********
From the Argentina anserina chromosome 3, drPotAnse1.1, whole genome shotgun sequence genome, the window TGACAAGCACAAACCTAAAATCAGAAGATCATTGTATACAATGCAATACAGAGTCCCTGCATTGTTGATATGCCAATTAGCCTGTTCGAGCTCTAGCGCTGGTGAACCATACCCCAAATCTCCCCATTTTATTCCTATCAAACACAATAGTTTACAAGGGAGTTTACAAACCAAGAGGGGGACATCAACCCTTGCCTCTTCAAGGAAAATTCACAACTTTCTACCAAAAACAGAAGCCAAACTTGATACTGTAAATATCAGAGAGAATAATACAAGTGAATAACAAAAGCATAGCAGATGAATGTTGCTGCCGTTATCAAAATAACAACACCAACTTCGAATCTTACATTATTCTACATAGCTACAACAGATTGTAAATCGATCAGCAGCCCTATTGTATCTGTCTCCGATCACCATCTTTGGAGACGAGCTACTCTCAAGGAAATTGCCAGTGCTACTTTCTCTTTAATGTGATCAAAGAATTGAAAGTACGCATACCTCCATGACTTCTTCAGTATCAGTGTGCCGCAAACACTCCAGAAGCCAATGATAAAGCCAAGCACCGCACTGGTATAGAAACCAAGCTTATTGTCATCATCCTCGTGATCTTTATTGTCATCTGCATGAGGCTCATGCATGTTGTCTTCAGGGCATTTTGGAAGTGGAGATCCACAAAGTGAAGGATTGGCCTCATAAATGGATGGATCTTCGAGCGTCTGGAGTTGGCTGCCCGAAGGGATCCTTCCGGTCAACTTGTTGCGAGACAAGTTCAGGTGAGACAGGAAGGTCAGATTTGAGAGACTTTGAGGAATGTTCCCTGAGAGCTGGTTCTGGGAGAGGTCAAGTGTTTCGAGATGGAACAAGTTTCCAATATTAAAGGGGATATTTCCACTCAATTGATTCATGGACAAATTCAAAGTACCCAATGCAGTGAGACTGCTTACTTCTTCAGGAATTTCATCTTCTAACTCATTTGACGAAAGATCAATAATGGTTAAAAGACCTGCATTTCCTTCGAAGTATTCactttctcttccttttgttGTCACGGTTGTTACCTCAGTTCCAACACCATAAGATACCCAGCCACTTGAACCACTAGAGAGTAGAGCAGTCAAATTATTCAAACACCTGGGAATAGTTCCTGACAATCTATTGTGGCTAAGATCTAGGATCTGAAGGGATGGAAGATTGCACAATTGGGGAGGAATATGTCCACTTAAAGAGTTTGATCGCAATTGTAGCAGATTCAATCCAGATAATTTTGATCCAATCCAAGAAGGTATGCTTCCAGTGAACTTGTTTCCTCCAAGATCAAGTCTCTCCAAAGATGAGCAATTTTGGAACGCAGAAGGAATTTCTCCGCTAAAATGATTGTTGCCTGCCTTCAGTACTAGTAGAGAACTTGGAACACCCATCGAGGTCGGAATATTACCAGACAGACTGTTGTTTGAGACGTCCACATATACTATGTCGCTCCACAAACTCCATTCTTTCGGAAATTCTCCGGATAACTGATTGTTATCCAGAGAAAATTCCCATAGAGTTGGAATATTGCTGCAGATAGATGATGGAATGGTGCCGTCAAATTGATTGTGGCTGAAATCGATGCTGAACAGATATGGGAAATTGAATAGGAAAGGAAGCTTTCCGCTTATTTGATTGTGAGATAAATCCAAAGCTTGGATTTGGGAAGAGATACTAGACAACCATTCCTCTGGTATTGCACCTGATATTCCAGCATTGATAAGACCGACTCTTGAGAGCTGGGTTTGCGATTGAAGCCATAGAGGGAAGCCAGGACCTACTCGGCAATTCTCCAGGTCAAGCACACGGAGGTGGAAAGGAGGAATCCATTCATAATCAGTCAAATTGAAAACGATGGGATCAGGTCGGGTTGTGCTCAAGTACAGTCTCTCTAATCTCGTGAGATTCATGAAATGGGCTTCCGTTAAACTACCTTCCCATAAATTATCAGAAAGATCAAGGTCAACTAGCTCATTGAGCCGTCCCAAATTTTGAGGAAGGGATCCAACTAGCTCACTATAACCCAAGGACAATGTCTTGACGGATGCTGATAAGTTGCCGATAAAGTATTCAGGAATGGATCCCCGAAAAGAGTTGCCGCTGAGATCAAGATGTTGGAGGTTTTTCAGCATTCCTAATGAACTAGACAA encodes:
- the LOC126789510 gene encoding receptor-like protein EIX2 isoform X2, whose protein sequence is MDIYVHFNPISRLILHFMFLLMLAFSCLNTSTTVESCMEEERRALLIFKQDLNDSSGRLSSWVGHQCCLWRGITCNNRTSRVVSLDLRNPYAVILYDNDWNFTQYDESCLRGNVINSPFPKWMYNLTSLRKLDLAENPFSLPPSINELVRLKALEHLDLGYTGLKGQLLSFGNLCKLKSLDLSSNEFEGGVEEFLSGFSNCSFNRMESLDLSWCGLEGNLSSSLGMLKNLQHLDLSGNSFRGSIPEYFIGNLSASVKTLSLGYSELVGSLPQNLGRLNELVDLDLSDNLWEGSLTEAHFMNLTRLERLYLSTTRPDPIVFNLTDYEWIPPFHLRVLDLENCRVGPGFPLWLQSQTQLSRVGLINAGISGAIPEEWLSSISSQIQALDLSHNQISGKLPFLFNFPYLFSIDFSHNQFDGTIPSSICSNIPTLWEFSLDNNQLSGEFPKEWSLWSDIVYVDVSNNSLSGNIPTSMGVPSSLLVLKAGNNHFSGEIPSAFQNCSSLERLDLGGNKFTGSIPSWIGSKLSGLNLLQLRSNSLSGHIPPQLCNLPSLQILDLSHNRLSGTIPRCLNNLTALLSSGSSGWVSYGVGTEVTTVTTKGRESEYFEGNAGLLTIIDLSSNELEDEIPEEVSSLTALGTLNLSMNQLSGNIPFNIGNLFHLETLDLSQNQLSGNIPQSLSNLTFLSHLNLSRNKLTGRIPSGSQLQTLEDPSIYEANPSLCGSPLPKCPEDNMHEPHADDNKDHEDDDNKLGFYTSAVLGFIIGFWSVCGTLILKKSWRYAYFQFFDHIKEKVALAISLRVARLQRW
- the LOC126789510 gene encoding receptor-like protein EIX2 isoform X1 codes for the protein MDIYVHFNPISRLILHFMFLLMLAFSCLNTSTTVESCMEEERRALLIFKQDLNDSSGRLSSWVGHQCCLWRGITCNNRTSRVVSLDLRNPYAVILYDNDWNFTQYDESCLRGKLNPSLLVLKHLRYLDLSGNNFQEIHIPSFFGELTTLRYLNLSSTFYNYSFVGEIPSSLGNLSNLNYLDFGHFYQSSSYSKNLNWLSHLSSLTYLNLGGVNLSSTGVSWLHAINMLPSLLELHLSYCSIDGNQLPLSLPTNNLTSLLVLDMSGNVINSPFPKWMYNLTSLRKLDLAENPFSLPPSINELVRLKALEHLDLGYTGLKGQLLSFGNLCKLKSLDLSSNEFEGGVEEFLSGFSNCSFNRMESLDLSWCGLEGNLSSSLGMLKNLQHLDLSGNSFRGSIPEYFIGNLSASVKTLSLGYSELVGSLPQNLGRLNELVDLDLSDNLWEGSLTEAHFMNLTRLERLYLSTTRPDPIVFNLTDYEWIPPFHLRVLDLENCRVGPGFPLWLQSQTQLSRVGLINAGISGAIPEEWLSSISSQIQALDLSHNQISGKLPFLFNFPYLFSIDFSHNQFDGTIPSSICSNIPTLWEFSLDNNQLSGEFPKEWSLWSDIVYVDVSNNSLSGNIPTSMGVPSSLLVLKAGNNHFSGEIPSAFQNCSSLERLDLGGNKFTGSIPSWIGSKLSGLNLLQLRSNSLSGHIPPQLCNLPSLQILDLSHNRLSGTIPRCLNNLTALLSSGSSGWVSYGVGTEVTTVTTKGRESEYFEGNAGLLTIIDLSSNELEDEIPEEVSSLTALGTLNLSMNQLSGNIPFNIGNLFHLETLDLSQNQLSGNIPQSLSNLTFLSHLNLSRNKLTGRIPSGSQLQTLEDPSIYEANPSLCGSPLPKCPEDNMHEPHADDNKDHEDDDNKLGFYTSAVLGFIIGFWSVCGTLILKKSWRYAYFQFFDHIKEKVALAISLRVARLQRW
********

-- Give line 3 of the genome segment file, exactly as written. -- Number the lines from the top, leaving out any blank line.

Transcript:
- the LOC126789510 gene encoding receptor-like protein EIX2 isoform X1 codes for the protein MDIYVHFNPISRLILHFMFLLMLAFSCLNTSTTVESCMEEERRALLIFKQDLNDSSGRLSSWVGHQCCLWRGITCNNRTSRVVSLDLRNPYAVILYDNDWNFTQYDESCLRGKLNPSLLVLKHLRYLDLSGNNFQEIHIPSFFGELTTLRYLNLSSTFYNYSFVGEIPSSLGNLSNLNYLDFGHFYQSSSYSKNLNWLSHLSSLTYLNLGGVNLSSTGVSWLHAINMLPSLLELHLSYCSIDGNQLPLSLPTNNLTSLLVLDMSGNVINSPFPKWMYNLTSLRKLDLAENPFSLPPSINELVRLKALEHLDLGYTGLKGQLLSFGNLCKLKSLDLSSNEFEGGVEEFLSGFSNCSFNRMESLDLSWCGLEGNLSSSLGMLKNLQHLDLSGNSFRGSIPEYFIGNLSASVKTLSLGYSELVGSLPQNLGRLNELVDLDLSDNLWEGSLTEAHFMNLTRLERLYLSTTRPDPIVFNLTDYEWIPPFHLRVLDLENCRVGPGFPLWLQSQTQLSRVGLINAGISGAIPEEWLSSISSQIQALDLSHNQISGKLPFLFNFPYLFSIDFSHNQFDGTIPSSICSNIPTLWEFSLDNNQLSGEFPKEWSLWSDIVYVDVSNNSLSGNIPTSMGVPSSLLVLKAGNNHFSGEIPSAFQNCSSLERLDLGGNKFTGSIPSWIGSKLSGLNLLQLRSNSLSGHIPPQLCNLPSLQILDLSHNRLSGTIPRCLNNLTALLSSGSSGWVSYGVGTEVTTVTTKGRESEYFEGNAGLLTIIDLSSNELEDEIPEEVSSLTALGTLNLSMNQLSGNIPFNIGNLFHLETLDLSQNQLSGNIPQSLSNLTFLSHLNLSRNKLTGRIPSGSQLQTLEDPSIYEANPSLCGSPLPKCPEDNMHEPHADDNKDHEDDDNKLGFYTSAVLGFIIGFWSVCGTLILKKSWRYAYFQFFDHIKEKVALAISLRVARLQRW